Hydrogel scaffold with substrate elasticity mimicking physiological-niche promotes proliferation of functional keratinocytes
Skin cells gets replenished every 24 hr to keep skin healthy. However, with skin injuries such as wounds, diabetic ulcers, and severe burns, this replacement get severely affected. To overcome this issue, various companies have generated tissue grafts which originate from cadavers or skin patches from different parts of host body. Both processes are expensive and tedious. In this research, we have shown that skin stem cells (keratinocytes) can be isolated and propagated on substrates with optimum stiffness. The given substrate stiffness not only maintains the basic characteristics of keratinocytes but also help in their rapid expansion. The cells grown on gel of optimum stiffness show more efficient wound healing, and immune response. Use of such substrates may significantly reduce the time required for allogenic skin growth and thus lessen the chance of acquired infections for wound/burn patients.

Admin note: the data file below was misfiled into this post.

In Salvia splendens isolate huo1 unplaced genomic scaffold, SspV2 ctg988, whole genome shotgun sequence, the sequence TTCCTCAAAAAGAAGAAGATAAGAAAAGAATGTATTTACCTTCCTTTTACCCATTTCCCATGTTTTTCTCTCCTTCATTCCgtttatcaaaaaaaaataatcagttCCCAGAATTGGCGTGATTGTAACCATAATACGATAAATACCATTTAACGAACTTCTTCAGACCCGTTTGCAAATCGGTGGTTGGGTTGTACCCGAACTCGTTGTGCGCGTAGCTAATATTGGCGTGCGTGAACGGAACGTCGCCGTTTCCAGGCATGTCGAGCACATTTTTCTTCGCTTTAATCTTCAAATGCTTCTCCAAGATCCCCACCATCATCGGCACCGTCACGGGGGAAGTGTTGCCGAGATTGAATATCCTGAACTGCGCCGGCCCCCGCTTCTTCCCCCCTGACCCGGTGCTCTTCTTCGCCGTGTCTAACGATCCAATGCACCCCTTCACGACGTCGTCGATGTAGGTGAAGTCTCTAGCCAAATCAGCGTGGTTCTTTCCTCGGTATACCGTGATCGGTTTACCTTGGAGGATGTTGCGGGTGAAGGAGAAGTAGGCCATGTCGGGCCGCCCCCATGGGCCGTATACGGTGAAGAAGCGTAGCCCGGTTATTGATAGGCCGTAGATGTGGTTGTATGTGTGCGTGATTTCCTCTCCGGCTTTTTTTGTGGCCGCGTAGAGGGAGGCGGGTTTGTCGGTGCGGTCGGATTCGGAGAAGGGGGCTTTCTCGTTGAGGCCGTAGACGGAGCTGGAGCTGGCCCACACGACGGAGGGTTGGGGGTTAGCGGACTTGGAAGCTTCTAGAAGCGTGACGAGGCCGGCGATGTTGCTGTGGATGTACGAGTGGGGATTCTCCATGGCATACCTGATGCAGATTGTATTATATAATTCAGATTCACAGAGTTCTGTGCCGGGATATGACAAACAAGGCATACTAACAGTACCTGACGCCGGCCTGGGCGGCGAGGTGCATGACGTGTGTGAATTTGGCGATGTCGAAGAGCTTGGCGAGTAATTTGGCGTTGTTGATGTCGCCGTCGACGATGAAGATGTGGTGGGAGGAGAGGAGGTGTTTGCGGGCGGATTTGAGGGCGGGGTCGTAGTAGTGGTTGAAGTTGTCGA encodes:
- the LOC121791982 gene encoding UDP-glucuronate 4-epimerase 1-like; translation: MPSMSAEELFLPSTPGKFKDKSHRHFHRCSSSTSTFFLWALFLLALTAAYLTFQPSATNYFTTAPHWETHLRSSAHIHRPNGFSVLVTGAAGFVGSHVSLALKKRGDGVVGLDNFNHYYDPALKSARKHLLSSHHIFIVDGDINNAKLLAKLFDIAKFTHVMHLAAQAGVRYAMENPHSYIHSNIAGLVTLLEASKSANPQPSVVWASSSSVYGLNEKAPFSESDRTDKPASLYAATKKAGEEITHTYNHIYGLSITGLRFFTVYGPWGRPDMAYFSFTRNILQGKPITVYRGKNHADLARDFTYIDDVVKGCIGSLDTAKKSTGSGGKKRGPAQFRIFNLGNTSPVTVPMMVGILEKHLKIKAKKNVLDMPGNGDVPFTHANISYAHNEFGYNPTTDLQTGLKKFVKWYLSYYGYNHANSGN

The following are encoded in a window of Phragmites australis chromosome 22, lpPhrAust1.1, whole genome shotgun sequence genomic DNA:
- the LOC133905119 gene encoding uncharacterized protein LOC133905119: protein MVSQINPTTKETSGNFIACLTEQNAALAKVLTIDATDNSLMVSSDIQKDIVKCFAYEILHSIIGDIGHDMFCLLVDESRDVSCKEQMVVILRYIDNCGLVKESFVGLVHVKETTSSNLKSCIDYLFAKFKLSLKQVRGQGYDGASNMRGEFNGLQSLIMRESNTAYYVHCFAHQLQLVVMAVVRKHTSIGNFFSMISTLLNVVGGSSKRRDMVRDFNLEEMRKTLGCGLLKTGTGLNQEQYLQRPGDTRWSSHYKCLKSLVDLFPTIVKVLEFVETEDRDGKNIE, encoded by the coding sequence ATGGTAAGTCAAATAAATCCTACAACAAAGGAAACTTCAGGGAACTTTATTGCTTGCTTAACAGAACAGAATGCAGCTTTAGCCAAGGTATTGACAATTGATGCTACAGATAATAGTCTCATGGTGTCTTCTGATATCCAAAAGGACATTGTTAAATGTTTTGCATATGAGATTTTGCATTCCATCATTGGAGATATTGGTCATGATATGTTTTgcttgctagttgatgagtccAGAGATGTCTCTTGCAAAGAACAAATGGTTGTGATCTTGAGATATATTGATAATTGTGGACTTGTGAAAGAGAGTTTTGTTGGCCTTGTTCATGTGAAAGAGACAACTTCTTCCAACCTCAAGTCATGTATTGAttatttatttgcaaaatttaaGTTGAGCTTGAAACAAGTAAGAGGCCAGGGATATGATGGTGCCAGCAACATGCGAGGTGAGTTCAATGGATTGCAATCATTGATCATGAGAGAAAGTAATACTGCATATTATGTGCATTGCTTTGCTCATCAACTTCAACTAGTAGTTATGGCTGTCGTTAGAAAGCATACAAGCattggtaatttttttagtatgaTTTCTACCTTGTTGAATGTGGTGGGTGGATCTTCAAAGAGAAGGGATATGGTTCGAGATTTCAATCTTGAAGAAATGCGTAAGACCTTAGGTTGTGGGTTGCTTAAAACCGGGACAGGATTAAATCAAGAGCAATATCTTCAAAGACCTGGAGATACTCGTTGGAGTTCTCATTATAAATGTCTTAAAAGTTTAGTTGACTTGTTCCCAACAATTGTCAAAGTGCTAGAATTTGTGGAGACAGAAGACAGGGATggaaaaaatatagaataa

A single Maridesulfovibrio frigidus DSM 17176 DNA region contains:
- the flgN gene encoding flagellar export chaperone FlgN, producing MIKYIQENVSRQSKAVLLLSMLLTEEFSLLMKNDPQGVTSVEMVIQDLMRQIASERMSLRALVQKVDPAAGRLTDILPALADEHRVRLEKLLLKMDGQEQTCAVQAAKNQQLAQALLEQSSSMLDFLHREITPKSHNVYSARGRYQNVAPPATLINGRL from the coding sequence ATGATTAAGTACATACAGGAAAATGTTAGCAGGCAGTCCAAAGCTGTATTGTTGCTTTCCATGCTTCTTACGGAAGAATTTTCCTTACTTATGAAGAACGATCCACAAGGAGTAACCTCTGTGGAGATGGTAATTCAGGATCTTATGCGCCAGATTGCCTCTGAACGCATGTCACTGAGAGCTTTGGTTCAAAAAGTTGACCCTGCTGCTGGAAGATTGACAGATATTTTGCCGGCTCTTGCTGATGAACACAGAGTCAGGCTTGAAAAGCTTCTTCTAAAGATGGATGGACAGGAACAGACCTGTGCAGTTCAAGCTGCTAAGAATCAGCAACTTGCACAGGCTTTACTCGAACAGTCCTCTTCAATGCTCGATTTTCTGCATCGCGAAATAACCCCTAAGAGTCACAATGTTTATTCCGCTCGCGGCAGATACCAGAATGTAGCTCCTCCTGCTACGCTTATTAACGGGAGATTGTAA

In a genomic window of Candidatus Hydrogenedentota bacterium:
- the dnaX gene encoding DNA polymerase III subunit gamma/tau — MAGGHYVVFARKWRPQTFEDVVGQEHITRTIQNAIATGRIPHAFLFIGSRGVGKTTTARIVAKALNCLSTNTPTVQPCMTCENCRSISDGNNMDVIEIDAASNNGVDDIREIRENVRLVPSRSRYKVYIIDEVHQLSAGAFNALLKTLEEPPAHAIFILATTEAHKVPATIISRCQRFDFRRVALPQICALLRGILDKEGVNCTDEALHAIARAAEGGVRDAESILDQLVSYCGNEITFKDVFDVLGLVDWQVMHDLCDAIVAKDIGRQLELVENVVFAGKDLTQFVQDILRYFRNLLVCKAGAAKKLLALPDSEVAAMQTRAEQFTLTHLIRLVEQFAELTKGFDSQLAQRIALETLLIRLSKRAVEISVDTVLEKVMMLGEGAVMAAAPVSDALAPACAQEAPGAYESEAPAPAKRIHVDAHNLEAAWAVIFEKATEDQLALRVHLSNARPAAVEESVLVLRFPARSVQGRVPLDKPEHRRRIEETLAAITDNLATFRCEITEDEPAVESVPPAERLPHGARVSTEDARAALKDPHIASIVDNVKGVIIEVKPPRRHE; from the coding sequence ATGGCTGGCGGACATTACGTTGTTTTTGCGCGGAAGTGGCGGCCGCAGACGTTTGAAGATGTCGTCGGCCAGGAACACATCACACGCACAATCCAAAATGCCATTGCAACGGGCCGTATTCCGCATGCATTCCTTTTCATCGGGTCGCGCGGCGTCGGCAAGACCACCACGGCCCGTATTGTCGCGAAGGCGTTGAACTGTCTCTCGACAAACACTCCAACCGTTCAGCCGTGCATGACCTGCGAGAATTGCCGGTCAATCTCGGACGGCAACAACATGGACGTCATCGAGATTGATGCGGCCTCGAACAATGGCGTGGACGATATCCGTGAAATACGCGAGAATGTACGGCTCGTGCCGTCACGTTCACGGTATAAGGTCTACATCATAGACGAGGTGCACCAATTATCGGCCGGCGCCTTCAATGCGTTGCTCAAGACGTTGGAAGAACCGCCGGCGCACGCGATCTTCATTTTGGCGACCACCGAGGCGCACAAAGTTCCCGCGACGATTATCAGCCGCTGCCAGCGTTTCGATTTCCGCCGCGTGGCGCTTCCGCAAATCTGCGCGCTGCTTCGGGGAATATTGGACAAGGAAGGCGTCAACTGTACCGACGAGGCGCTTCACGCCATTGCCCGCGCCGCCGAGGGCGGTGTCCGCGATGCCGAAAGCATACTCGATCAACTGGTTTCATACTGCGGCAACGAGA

Publication details: Mogha, Pankaj, Ankita Srivastava, Sushant Kumar, Sreya Das, Sanjay Kureel, Alka Dwivedi, Atharva Karulkar, et al. 2019. "Hydrogel scaffold with substrate elasticity mimicking physiological-niche promotes proliferation of functional keratinocytes". RSC Advances. 9 (18): 10174-10183.
- Wellcome Trust-DBT India Alliance (Project # IA/E/11/1/500419)
- Seed grant from IITB (Grant # 14IRCCSG002) and core grants from the Dept of Biotechnology to inStem.
- Texas A&M Health Science Center College of Medicine Institute for Regenerative Medicine at Scott & White through a grant from NCRR of the NIH, grant # P40RR017447.
- IRCC, IIT Bombay Bio-AFM and confocal microscopy facility.
- Dr James P Butler (Harvard Medical School, Department of Medicine, Boston)